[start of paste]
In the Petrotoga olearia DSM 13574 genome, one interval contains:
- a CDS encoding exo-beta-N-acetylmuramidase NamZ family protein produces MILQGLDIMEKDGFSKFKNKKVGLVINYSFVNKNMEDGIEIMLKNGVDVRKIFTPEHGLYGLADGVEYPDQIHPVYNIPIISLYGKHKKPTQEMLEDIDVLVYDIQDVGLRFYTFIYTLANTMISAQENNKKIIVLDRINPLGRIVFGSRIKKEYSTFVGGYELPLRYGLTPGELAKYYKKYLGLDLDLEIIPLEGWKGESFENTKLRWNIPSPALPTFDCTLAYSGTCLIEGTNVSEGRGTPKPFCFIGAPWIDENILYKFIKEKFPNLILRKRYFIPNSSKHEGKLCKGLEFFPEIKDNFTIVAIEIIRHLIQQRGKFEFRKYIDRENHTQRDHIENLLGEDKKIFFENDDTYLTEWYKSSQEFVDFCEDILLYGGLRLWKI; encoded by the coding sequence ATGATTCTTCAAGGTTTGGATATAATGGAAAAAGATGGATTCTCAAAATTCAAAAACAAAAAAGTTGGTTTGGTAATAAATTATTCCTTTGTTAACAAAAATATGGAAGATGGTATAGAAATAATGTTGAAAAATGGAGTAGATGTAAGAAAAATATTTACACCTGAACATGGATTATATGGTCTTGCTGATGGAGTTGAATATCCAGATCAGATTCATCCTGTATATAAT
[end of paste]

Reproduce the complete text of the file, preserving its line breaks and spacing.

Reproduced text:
In the Petrotoga olearia DSM 13574 genome, one interval contains:
- a CDS encoding exo-beta-N-acetylmuramidase NamZ family protein produces MILQGLDIMEKDGFSKFKNKKVGLVINYSFVNKNMEDGIEIMLKNGVDVRKIFTPEHGLYGLADGVEYPDQIHPVYNIPIISLYGKHKKPTQEMLEDIDVLVYDIQDVGLRFYTFIYTLANTMISAQENNKKIIVLDRINPLGRIVFGSRIKKEYSTFVGGYELPLRYGLTPGELAKYYKKYLGLDLDLEIIPLEGWKGESFENTKLRWNIPSPALPTFDCTLAYSGTCLIEGTNVSEGRGTPKPFCFIGAPWIDENILYKFIKEKFPNLILRKRYFIPNSSKHEGKLCKGLEFFPEIKDNFTIVAIEIIRHLIQQRGKFEFRKYIDRENHTQRDHIENLLGEDKKIFFENDDTYLTEWYKSSQEFVDFCEDILLYGGLRLWKI; encoded by the coding sequence ATGATTCTTCAAGGTTTGGATATAATGGAAAAAGATGGATTCTCAAAATTCAAAAACAAAAAAGTTGGTTTGGTAATAAATTATTCCTTTGTTAACAAAAATATGGAAGATGGTATAGAAATAATGTTGAAAAATGGAGTAGATGTAAGAAAAATATTTACACCTGAACATGGATTATATGGTCTTGCTGATGGAGTTGAATATCCAGATCAGATTCATCCTGTATATAAT